6/6) KappaCCD: Final Merging with XPREP

The title is a bit of a misnomer, as the intention here is to create a combined, fully scaled, but unmerged dataset. The reason to keep it unmerged is so that SHELXL will do the merging on-the-fly, and thereby write sensible numbers for Rint etc. in the CIF later on. This assumes you are somewhat familiar with XPREP. Start the program and read in the reference set. This is most likely going to be your edited 'slow' scan '.hkl' file.

You need to go through the regular XPREP stuff to set lattice type, space group etc. If you used makep4p earlier, and copied the 'smart.p4p' file to the file name of your datasets, then XPREP will be able get some of the needed information from the '.p4p' file. Not all of the input stuff is shown in the images here, but at some point you will get the following screen:

Select [R] to read in another dataset. You're going to read in the 'fast' set, so select [O] because it was indexed in the same way.

Again, a few keyboard inputs are skipped in the above picture. Select [L] to do a least-squares scale and merge. In this case either linear or isotropic should be fine (it's the same crystal, same temperature etc. so perhaps linear is more 'correct' - many tests suggest that for this particular application it makes little difference). You get the option to save a merged or unmerged set ... choose unmerged [U].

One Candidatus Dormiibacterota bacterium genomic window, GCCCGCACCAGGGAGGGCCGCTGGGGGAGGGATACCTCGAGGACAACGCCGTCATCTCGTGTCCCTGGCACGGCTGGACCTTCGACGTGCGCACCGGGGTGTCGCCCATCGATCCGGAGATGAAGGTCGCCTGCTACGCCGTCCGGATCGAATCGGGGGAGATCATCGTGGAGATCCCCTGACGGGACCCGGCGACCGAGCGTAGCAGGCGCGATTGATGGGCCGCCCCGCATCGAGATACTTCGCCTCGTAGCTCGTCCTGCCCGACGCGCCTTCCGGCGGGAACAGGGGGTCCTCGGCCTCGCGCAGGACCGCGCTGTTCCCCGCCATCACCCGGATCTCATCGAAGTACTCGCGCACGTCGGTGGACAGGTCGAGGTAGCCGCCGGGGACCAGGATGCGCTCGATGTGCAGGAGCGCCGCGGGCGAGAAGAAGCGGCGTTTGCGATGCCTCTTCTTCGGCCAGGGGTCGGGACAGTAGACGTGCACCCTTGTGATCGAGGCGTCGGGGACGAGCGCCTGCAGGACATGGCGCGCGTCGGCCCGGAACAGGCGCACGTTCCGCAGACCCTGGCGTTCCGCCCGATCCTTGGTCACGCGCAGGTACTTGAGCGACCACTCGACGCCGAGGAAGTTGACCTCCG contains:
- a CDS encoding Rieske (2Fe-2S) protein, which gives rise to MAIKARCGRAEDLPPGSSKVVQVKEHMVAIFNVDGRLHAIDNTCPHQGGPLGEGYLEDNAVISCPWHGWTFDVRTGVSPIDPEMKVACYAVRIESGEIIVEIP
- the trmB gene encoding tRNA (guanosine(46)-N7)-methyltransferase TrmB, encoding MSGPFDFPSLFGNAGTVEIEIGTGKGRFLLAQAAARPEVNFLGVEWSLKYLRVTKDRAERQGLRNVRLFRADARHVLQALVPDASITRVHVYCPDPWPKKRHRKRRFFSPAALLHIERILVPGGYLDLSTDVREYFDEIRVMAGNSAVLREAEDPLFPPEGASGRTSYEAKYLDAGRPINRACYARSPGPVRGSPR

Lastly, you need to write out the combined, unmerged but fully scaled dataset. Here we create an '.hkl' file with an 'm' designator to distinguish it from the individual 'fast' and 'slow' files. You can of course name it however you want, but remember to be consistent. You can safely ignore the R(free) stuff - it's used for bias awareness in macromolecular crystallography and has little use here (ask me and I'll be glad to explain).

You now have a scaled and combined '.hkl' file with the best treatment of overloaded intensities that you are likely to get after integration by Denzo. Other programs (e.g. EVAL15 and APEX2) may give comparable results, but require a different sort of additional effort.

1) Extract the intensity data from the diffraction frames.
2) Run a first pass through with Scalepack.
3) Create '.sad' input files for SADABS.
4) Run SADABS separately for fast and slow scans.
5) Identify overload intensities and edit slow .hkl file.
6) Merge fast and slow scans in XPREP.